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When I was a graduate student instructor, students wanted more from me than just knowledge of the course material. They came to my office hours asking about everything from budgeting to finding an internship to interviewing for their dream jobs. They trusted me as an authority, as many students trust their instructors. It’s unsurprising, then, that now that this season for job seeking has rolled around, students will once again look to instructors for advice -- as they will next year and in years to come.

Currently, as a career adviser at a liberal arts college, I of course encourage faculty members to recommend the career services office to their students. Even better, if class time permits, I suggest that they invite career services representatives to visit their classroom. This advice may come a bit too late for you for this year, but I suggest you keep it in mind for the future. I can cover a lot of ground walking students through the essential steps for an effective job search in just 15 minutes. (But I’ll always take more!) The best classroom visits are those where the instructor and I together connect the course material to career questions students have.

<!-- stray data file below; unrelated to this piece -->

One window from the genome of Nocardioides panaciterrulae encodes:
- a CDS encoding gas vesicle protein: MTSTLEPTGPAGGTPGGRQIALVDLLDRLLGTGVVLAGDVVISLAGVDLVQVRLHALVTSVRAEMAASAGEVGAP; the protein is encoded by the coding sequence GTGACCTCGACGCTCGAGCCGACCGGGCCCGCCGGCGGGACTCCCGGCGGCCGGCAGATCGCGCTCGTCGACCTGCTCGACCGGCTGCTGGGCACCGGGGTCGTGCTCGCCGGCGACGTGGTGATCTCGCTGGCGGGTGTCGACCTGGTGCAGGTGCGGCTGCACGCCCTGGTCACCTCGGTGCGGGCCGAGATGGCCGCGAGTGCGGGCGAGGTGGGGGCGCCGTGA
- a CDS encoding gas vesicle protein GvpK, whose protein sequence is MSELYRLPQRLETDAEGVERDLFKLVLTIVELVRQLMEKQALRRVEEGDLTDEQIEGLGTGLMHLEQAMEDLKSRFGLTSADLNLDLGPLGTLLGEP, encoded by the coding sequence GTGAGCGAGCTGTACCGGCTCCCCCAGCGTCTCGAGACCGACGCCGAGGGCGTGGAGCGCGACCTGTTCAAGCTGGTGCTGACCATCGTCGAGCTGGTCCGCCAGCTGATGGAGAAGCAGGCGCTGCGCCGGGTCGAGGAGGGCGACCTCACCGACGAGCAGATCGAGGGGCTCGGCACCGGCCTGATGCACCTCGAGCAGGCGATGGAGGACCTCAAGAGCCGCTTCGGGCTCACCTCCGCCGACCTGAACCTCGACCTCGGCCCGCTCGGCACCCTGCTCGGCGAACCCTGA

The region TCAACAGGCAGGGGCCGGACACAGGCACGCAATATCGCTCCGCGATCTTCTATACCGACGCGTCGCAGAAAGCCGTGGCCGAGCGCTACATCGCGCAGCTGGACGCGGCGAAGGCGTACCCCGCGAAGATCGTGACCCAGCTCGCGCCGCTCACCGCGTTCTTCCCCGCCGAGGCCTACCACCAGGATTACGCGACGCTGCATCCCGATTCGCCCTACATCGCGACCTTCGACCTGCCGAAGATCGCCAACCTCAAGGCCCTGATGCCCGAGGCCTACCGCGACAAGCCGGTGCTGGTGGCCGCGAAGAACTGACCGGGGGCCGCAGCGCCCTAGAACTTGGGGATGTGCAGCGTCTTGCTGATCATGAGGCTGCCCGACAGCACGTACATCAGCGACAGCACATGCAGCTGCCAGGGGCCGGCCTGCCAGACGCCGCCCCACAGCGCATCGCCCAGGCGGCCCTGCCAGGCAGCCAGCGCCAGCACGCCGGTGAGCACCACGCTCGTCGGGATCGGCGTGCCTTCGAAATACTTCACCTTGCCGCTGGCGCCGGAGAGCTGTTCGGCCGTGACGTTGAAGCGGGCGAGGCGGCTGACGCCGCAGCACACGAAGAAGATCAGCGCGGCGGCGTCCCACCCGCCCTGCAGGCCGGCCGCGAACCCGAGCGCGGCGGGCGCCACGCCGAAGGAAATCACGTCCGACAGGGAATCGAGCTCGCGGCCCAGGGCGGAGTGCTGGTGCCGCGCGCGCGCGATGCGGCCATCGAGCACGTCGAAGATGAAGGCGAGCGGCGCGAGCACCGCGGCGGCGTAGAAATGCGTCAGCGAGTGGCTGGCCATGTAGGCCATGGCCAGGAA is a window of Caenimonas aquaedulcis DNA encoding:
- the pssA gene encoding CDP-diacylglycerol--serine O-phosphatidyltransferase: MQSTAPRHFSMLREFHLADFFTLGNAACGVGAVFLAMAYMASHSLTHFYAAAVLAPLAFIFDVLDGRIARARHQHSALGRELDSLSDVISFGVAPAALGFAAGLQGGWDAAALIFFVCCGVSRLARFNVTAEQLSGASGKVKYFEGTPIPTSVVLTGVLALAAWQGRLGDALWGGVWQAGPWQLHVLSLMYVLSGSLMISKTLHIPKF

You can also include links to career services in your elearning platform. If you keep a running list of campus resources for students, don’t forget to include career services. You might even add a short pitch: career services can assist you with every stage of the career preparation process -- from career discernment to finding jobs to practicing for interviews. (Revise as necessary, or copy and paste directly from the campus career services website.)

If you’ve already been doing some or all of these things, thank you! In my experience, the top three reasons students come to visit us in career services are the recommendations of peers, parents and instructors.

If you’re wondering what more you could offer your students when they come knocking at your office door or emailing you throughout the summer with questions about job searching, I have some suggestions. I like to tell my students to treat their job searches the way they would a research project for class: go in with questions, make an action plan and put the time in to complete the work well. Here’s how you can help them get started.

Show them how to organize their search. Often, simply offering students a method of organization can radically change their approach. I’ve developed an original spreadsheet to guide students through three major steps: finding employers, finding job boards and Listservs, and networking. You can share this spreadsheet with your students; I’ve left explanations the purpose of each box they’re filling in. In brief, students should keep track of as much information about the positions they apply to as they can, and they should keep careful records of the employers they find particularly exciting.